I was much more insecure about being alone in my younger years.
Ain’t maturity grand! lol

netgrrl's avatar

@Coloma That must be it. I’m just floored these days whenever someone complains they’re bored.

liminal's avatar

I think there is a distinction between liking or not liking alone time and an inability to feel whole apart from romantic relationship. I also think we have to be careful about moralizing either. That somehow there is a right way or wrong way to approach these things.

Coloma's avatar

—@liminal—

Agreed.

Big. dif. between neurotic neediness and inner peace.

DocteurAville's avatar

Liminal,
Sure treads like this are a good reason, among many many others.

DominicX
Sure there are differences. I guess the question is, can you be alone and be okay with it? If you can’t you better start thinking about it and adjust. Maybe trying to figure how to be alone with yourself is the door to learning more about yourself.
Maybe it doesn’t work the same for everyone. I just happen to think that yes, it does.

DominicX's avatar

@DocteurAville

Can I be alone and be okay with it? Of course. I’m alone right now. It’s fine.

Can I be alone for extended periods of time? Weeks of being alone? I could do it without going insane, but I would strongly not prefer it. I don’t think that means there’s a problem with me. I think it’s just because I’m a different person from other people. Some don’t mind being alone for extended periods of time, others wouldn’t like it. It doesn’t mean something is “wrong” with that person.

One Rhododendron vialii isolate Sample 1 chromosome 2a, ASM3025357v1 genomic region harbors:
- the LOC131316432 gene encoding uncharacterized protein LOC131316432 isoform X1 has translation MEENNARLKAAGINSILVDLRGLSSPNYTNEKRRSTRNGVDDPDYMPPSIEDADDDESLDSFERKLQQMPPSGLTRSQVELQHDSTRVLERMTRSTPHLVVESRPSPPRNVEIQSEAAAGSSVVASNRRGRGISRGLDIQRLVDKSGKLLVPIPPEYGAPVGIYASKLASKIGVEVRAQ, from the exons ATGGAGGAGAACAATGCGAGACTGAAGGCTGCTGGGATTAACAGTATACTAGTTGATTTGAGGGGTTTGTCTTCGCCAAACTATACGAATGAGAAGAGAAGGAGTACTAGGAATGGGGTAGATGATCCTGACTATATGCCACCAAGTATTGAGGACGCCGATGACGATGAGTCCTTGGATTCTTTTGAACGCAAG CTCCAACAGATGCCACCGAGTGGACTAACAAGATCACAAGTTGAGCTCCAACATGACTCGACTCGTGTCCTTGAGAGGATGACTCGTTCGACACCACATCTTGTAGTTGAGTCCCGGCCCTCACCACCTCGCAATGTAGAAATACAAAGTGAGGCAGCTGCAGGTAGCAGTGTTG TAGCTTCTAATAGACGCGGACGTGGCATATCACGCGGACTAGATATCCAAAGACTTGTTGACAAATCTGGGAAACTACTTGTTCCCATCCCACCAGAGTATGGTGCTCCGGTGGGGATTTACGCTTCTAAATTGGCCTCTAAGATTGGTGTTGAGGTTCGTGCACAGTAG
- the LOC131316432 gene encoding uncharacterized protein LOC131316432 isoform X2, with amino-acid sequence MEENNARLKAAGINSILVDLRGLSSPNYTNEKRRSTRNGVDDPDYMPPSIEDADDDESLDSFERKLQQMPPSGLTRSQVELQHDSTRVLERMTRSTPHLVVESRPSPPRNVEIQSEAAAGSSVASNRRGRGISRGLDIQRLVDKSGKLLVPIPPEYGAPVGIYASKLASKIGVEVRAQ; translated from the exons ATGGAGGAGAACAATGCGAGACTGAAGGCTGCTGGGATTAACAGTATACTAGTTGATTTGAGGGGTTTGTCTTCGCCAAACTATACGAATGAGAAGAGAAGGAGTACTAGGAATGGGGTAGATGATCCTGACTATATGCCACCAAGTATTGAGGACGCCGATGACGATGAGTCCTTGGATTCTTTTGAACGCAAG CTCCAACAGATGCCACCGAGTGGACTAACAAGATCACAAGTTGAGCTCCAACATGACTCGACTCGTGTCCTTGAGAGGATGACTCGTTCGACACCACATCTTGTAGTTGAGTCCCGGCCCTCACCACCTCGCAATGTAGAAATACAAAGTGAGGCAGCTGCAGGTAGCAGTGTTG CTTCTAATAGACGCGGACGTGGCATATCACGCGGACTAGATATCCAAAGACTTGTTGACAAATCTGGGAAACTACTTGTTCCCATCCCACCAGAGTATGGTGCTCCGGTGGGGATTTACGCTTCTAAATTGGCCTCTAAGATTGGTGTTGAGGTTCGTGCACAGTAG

Rangie's avatar

@DominicX I think you are more normal than those that don’t feel that way. True, everybody need some space and a little time, but little is my key word here. :)

BoBo1946's avatar

“Thanks to Life Alert, you can live alone without being alone and that’s why I wear one.”
C. Everett Koop, M.D.
Former United States Surgeon General,

Awww…now, all you lonely people…here is your answer! ummm…but, that would not keep you warm at night…forget it!